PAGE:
Harry Cobden Crowned Champion Jockey for the First Time

Harry Cobden with Parody at Lingfield Park

Willie Mullins hogged all the headlines on the final day of the British jumps season at Sandown – and rightly so, with his gatecrashing of the British Trainers’ Championship being a genuine generational achievement. However, his award wasn’t the only big prize dished out at the Esher venue.

JP McManus was named leading owner for the 16th time, the up-and-coming Patrick Wadge claimed the Conditional Jockeys’ Championship, and perhaps most significantly, Harry Cobden was crowned British Champion National Hunt Jockey for the first time. For the Somerset native, this landmark achievement marked the culmination of a sparkling rise from his days on the pony racing scene to the summit of the jumps racing game.

Bitten by the Bug at a Young Age

Born and bred on the family farm in the prime National Hunt county of Somerset, it always seemed likely that Cobden’s career would revolve around animals. Whilst the family business was built upon cows, a young Cobden was more interested in the ponies on the farm.

Reportedly learning to ride before he could walk, by the age of nine Cobden was competing on the pony racing scene, although initially without success – Cobden’s assertion that his much-loved but decidedly overweight pony was the fastest in the land proving a little wide of the mark. However, once a speedier steed was procured, Harry swiftly made his presence felt, racking up an impressive sequence of wins.

By the age of just 10, Cobden was regularly riding out for local trainer Ron Hodges. By the age of 13, he had secured a riding out job at the leading yard of Paul Nicholls – setting the wheels in motion on a relationship which would ultimately lead Harry to the Champion Jockeys’ title. Subsequently proving his mettle on the Point-to-Point scene, the next step was to move into the Conditional ranks.

No GCSE in English, but a Boatload of Winners

Harry’s first win under rules came aboard the Anthony Honeyball-trained El Mondo at Leicester in March 2015: a result which likely pleased Harry’s father more than his school teachers. Cobden senior’s delight was no doubt heightened by a £20 punt on the 33/1 shot, which Harry had skipped his GCSE English exam to ride.

Around nine months later, Cobden’s decision to go all in with his riding career appeared vindicated, as he registered his first major success aboard the Paul Nicholls-trained Old Guard in the 2015 Greatwood Handicap Hurdle. A new star was on the rise.

Move Into the Professional Ranks

Soon appointed Conditional rider at the Paul Nicholls yard, Cobden was crowned Champion Conditional Jockey in 2016/17 following a very impressive haul of 63 winners. The next big question was where Cobden would gain employment as a number one professional rider.

Harry’s success had left him in the fortunate position of being able to choose between Paul Nicholls and the yard of Colin Tizzard, who had provided him with his first Cheltenham Festival success aboard Kilbricken Storm in the 2018 Albert Bartlett Novices Hurdle. In the end, Harry plumped for Nicholls, and he hasn’t looked back ever since.

Bouncing Back From a Disastrous Start

Jump Jockeys Championship 2023-24
Jump Jockeys Championship 2023-24 via PJA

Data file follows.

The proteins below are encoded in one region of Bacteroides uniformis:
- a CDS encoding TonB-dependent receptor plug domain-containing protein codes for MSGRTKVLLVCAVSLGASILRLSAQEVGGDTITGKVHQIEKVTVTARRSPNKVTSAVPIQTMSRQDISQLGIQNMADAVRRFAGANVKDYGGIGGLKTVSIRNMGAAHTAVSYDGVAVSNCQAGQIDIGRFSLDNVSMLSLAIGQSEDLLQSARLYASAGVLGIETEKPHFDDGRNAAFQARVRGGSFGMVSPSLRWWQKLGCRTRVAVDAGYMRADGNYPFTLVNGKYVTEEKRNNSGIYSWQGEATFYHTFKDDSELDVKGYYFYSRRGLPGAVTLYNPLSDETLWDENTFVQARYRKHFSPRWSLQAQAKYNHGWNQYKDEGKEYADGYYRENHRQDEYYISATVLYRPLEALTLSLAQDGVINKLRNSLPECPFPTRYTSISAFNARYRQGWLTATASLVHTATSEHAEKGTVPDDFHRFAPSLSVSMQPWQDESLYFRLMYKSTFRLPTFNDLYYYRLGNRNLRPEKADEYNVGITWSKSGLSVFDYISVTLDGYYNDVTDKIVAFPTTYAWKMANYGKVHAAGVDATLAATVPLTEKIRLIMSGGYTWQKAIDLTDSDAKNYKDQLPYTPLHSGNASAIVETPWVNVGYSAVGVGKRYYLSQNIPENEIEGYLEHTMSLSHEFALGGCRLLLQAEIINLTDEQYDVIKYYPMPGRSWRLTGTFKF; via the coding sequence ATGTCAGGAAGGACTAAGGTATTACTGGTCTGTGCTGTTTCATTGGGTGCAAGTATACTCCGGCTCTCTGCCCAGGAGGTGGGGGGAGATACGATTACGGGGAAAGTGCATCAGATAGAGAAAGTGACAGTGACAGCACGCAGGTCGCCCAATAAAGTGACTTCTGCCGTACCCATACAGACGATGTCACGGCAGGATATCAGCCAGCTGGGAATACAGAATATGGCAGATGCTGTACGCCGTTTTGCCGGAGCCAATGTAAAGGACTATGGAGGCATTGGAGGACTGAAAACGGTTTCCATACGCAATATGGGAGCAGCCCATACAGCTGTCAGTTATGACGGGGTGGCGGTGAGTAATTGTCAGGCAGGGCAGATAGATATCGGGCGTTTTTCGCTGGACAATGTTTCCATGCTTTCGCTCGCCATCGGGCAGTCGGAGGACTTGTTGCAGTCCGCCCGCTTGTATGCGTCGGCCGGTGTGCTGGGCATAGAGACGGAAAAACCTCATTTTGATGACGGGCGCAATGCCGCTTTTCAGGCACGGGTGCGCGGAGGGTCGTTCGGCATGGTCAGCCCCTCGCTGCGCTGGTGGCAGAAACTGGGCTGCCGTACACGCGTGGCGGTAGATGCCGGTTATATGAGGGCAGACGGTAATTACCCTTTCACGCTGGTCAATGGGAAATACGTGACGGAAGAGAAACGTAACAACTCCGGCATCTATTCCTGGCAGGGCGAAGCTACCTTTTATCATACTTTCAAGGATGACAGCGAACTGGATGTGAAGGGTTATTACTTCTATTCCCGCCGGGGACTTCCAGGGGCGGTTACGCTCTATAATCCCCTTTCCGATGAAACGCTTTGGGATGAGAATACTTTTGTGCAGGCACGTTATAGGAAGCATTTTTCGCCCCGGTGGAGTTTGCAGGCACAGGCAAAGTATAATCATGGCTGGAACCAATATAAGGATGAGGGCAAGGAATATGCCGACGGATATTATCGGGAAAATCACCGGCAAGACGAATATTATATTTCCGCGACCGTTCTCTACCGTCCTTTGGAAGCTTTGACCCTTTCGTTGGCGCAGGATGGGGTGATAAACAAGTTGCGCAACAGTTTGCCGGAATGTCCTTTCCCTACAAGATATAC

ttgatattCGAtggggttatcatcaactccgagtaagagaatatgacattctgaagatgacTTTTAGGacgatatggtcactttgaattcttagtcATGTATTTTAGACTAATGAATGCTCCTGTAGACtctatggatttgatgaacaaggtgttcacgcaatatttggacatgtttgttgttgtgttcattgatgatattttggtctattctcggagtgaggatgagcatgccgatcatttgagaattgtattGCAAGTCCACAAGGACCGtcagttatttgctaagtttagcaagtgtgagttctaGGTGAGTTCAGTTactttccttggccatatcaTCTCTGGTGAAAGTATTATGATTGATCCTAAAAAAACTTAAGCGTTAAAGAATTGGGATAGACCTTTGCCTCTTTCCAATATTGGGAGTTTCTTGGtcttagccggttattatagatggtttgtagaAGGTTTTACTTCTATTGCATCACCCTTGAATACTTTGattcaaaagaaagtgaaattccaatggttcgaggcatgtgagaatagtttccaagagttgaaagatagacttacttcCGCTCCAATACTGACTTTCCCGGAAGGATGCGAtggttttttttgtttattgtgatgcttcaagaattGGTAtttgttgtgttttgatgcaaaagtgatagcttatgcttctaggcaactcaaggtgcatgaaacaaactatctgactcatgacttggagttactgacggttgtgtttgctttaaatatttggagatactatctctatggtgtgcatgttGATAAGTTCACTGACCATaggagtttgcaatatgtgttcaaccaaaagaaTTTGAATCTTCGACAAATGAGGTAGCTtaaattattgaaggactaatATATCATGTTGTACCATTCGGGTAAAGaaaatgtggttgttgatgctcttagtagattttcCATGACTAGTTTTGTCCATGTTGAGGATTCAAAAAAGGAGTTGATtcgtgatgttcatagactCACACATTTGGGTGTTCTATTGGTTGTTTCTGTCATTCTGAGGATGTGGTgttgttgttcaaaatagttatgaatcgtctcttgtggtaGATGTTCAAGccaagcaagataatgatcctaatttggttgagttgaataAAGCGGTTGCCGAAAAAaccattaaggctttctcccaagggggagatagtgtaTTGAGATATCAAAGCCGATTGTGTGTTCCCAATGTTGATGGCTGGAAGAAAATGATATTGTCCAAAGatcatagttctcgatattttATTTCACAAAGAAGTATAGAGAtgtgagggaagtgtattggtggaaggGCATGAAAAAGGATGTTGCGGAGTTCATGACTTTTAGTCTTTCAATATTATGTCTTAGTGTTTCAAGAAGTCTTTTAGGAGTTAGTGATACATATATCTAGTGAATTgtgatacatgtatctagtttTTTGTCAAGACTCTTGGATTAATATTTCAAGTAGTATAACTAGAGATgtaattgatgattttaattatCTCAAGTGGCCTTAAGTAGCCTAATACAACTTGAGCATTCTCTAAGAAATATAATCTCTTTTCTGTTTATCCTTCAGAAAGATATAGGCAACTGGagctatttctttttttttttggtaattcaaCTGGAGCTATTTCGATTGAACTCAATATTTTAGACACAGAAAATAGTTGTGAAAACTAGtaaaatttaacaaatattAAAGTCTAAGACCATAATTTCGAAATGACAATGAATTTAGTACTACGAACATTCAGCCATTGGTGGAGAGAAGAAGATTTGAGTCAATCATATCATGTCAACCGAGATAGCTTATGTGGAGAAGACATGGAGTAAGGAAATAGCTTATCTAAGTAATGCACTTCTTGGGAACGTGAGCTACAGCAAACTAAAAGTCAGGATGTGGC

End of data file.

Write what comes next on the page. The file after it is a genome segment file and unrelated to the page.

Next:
Cobden’s excitement at his number-one role was soon put into sharp perspective. Less than a month into the new job, he was sent flying from the saddle in a chase contest at Market Rasen. Somehow able to walk away from the unseat, a later scan revealed he had broken a bone in his neck and was fortunate to be on his feet at all. A spell on the sidelines inevitably ensued, but the fact he was back in the saddle a mere three months later is a testament to his determination.

Breaking through the 100-win barrier for the first time in 2018/19, Cobden picked up 80 or more winners in each of the subsequent four years before the crowning glory of his 2023/24 campaign.

Battling Back to Reel in Bowen

Harry Cobden may have been a warm favourite to land the title heading into the final week, but it wasn’t always that way. In fact, at Christmas time, it appeared highly likely that the name of Sean Bowen would be etched on the trophy. However, such are the trials and tribulations of being a professional jockey, that Bowen found himself facing a lengthy spell on the sidelines following a serious knee injury sustained at Aintree on Boxing Day.

One man’s fall is another man’s fortune, and Cobden wasted little time clawing his way back into the race – completely erasing a 47-win deficit by the time Bowen returned to action in February. From there, a hammer and tongs battle ensued, but, propelled by the power and numbers of the Nicholls yard – and a fair share of plum outside rides – Cobden sealed the deal at Chepstow on the penultimate day – a double on the card taking him four clear of Bowen, who had only four mounts on the final day.

The Cherry on Top of an Impressive Record

It is hard not to feel a little sorry for Bowen but equally difficult to begrudge a rider widely recognised as one of the most talented to emerge in the past decade. Still only 25 years of age, this accolade tops a list of achievements which would satisfy most riders at the end of their career. Selected Cobden highlights include:

  • 866 Career Wins
  • 24 Grade 1 successes
  • 5 Cheltenham Festival victories
  • 2 King George Wins

There is surely so much more to come from this brilliantly talented young rider and we look forward to seeing the rest of his career unfold in the years ahead.